Treatments for Seizures in Children

Caring for seizures at home

Seizure emergency children

If your child is experiencing seizures that are triggered by another disease or injury, specialists experienced in treating that condition work closely with our epilepsy and seizure specialists to provide the best possible care for your child. We work together and with your family to help your child live a seizure-free life, and to minimize any complications from seizures.

Epilepsy treatments

An important part of caring for your child is treating not only the seizures themselves, but any complications they may cause. For example, neuropsychologists use specialized testing to monitor your child's cognitive abilities, learning, behavior, emotional well-being and social function, in order to develop strategies that will help your child function at her highest possible level.

What to watch for during a seizure

You will need to tell your child’s doctor what the seizure was like. Observe:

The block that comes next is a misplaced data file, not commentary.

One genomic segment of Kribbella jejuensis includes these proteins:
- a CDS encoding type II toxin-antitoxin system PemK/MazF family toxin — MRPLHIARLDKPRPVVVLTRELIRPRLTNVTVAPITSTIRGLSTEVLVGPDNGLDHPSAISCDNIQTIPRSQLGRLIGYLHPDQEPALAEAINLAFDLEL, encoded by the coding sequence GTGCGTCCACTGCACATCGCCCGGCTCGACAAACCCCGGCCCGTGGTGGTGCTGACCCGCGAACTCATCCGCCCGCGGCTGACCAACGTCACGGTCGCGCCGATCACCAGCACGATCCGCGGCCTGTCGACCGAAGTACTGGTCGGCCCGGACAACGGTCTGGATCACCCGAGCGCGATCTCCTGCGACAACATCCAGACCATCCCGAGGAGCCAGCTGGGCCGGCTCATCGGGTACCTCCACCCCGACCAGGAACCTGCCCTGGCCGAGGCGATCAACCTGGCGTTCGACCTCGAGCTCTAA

• What time did the seizure start and stop? (Time it with a watch, if possible.)
  • Where in the body did the seizures start? (Hands, arms, legs, eyes?)
  • Did the seizure stay in that part of the body or did it move to other areas?
  • What type of movement did you see? (Jerking, twitching, stiffness?)
  • Is there anything that might have triggered your child’s seizure?
  • Did your child experience anything unusual before the seizure started?
  • Has there been a change in how often seizures happen or in the type of seizure activity?

After the seizure

  • Help your child get cleaned up if she has soiled her pants or vomited.
  • Let your child rest. He may be very tired and sleep for a few hours.
  • If your child complains of a headache or soreness, talk to your doctor about what you can do for the pain.
  • If your child feels cold, keep her warm with a blanket or coat. Some seizures can be caused by fever, so it’s a good idea to check your child’s temperature (rectally). Contact your doctor any time she has an unexplained fever.
  • Write down your observations about your child’s seizure.
  • If this was your child’s first seizure, call your doctor. You may be asked to bring your child in or go to an emergency room.

Coping and support

The Epilepsy Foundation

At Boston Children’s Hospital:

Seizure Treatments at Boston Children's Hospital

At Boston Children's Hospital, we care for children who have epilepsy or who have experienced seizures through the Epilepsy CenterFetal-Neonatal Neurology Program and many other programs that are dedicated to caring for children with disorders that may cause seizures.Treatments for Seizures in children